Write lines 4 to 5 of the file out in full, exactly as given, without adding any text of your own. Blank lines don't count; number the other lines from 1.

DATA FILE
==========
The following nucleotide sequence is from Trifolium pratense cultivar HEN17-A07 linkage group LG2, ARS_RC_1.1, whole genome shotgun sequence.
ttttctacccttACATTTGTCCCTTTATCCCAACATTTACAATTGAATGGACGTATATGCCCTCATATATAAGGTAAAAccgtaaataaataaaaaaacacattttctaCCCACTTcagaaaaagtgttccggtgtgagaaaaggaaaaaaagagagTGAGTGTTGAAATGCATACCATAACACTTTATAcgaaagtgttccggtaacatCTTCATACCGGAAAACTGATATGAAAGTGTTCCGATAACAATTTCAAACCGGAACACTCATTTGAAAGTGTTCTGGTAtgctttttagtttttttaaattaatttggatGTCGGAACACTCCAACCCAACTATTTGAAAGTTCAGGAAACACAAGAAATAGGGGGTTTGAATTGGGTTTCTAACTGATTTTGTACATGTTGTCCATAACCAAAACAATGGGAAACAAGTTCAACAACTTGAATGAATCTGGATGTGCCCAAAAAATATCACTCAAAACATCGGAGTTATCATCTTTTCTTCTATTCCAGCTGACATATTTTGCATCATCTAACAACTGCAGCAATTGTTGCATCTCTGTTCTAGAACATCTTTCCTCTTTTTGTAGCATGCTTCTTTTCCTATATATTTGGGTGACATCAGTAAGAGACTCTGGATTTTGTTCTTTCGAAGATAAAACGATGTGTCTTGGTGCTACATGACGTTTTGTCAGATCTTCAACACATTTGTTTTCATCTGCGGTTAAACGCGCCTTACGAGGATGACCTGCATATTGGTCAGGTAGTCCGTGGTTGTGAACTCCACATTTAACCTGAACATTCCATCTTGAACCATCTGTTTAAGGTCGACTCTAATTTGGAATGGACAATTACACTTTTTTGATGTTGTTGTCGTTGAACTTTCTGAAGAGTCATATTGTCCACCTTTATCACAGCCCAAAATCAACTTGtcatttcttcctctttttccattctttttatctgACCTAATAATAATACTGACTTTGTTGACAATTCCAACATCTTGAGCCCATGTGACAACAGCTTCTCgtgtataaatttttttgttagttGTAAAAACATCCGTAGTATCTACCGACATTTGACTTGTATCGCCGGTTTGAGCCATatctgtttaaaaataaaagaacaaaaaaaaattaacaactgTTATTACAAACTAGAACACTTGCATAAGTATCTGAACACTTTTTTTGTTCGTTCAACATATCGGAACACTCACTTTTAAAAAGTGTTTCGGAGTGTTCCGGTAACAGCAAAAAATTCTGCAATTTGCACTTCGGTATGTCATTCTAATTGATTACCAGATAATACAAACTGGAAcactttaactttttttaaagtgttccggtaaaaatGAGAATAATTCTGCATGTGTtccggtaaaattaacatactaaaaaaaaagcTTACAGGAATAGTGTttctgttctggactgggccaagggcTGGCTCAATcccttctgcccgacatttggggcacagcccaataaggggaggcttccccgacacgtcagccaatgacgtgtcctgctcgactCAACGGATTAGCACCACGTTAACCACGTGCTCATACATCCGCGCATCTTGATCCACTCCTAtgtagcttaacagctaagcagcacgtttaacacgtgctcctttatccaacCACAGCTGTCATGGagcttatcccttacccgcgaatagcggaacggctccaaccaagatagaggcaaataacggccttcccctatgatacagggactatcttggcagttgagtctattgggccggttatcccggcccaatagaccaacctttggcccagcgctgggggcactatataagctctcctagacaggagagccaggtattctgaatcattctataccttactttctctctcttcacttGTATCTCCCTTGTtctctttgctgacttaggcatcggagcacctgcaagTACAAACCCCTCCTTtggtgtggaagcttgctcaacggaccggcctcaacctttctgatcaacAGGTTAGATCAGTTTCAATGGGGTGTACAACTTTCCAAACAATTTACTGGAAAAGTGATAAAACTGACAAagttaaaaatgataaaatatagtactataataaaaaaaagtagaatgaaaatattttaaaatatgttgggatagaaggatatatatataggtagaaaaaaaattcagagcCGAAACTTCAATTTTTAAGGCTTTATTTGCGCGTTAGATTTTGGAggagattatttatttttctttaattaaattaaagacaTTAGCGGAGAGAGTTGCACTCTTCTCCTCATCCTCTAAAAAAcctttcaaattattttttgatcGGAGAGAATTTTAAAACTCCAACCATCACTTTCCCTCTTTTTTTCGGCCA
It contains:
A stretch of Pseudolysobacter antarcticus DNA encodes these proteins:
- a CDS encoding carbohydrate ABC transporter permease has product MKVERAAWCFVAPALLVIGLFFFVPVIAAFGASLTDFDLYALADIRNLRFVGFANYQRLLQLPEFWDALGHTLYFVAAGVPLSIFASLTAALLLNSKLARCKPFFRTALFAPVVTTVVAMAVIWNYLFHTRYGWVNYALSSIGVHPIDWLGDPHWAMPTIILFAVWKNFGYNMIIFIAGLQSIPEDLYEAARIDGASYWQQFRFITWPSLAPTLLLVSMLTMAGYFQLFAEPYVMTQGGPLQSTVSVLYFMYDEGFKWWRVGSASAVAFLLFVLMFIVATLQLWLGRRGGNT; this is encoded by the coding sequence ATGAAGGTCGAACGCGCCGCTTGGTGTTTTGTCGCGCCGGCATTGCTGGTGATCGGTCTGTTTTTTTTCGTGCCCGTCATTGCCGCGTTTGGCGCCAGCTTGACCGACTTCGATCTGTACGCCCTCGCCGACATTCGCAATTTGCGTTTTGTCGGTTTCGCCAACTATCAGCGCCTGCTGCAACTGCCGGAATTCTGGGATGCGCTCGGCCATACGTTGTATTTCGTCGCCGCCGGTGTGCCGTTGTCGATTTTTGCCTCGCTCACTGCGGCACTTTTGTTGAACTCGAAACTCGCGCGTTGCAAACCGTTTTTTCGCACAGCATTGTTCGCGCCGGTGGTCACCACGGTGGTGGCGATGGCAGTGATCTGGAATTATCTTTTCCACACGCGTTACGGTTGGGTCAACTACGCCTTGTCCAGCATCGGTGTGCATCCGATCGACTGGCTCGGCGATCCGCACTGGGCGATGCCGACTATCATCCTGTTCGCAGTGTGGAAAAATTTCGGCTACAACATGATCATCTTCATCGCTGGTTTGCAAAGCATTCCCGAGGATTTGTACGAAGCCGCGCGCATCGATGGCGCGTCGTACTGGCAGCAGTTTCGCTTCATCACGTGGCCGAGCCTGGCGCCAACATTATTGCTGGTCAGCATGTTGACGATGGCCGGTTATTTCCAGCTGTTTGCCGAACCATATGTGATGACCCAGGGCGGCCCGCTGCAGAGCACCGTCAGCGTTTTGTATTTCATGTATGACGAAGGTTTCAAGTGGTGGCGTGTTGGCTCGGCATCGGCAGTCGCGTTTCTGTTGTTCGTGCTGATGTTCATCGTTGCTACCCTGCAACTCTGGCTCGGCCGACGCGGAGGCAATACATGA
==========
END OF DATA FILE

A stretch of Pseudolysobacter antarcticus DNA encodes these proteins:
- a CDS encoding carbohydrate ABC transporter permease has product MKVERAAWCFVAPALLVIGLFFFVPVIAAFGASLTDFDLYALADIRNLRFVGFANYQRLLQLPEFWDALGHTLYFVAAGVPLSIFASLTAALLLNSKLARCKPFFRTALFAPVVTTVVAMAVIWNYLFHTRYGWVNYALSSIGVHPIDWLGDPHWAMPTIILFAVWKNFGYNMIIFIAGLQSIPEDLYEAARIDGASYWQQFRFITWPSLAPTLLLVSMLTMAGYFQLFAEPYVMTQGGPLQSTVSVLYFMYDEGFKWWRVGSASAVAFLLFVLMFIVATLQLWLGRRGGNT; this is encoded by the coding sequence ATGAAGGTCGAACGCGCCGCTTGGTGTTTTGTCGCGCCGGCATTGCTGGTGATCGGTCTGTTTTTTTTCGTGCCCGTCATTGCCGCGTTTGGCGCCAGCTTGACCGACTTCGATCTGTACGCCCTCGCCGACATTCGCAATTTGCGTTTTGTCGGTTTCGCCAACTATCAGCGCCTGCTGCAACTGCCGGAATTCTGGGATGCGCTCGGCCATACGTTGTATTTCGTCGCCGCCGGTGTGCCGTTGTCGATTTTTGCCTCGCTCACTGCGGCACTTTTGTTGAACTCGAAACTCGCGCGTTGCAAACCGTTTTTTCGCACAGCATTGTTCGCGCCGGTGGTCACCACGGTGGTGGCGATGGCAGTGATCTGGAATTATCTTTTCCACACGCGTTACGGTTGGGTCAACTACGCCTTGTCCAGCATCGGTGTGCATCCGATCGACTGGCTCGGCGATCCGCACTGGGCGATGCCGACTATCATCCTGTTCGCAGTGTGGAAAAATTTCGGCTACAACATGATCATCTTCATCGCTGGTTTGCAAAGCATTCCCGAGGATTTGTACGAAGCCGCGCGCATCGATGGCGCGTCGTACTGGCAGCAGTTTCGCTTCATCACGTGGCCGAGCCTGGCGCCAACATTATTGCTGGTCAGCATGTTGACGATGGCCGGTTATTTCCAGCTGTTTGCCGAACCATATGTGATGACCCAGGGCGGCCCGCTGCAGAGCACCGTCAGCGTTTTGTATTTCATGTATGACGAAGGTTTCAAGTGGTGGCGTGTTGGCTCGGCATCGGCAGTCGCGTTTCTGTTGTTCGTGCTGATGTTCATCGTTGCTACCCTGCAACTCTGGCTCGGCCGACGCGGAGGCAATACATGA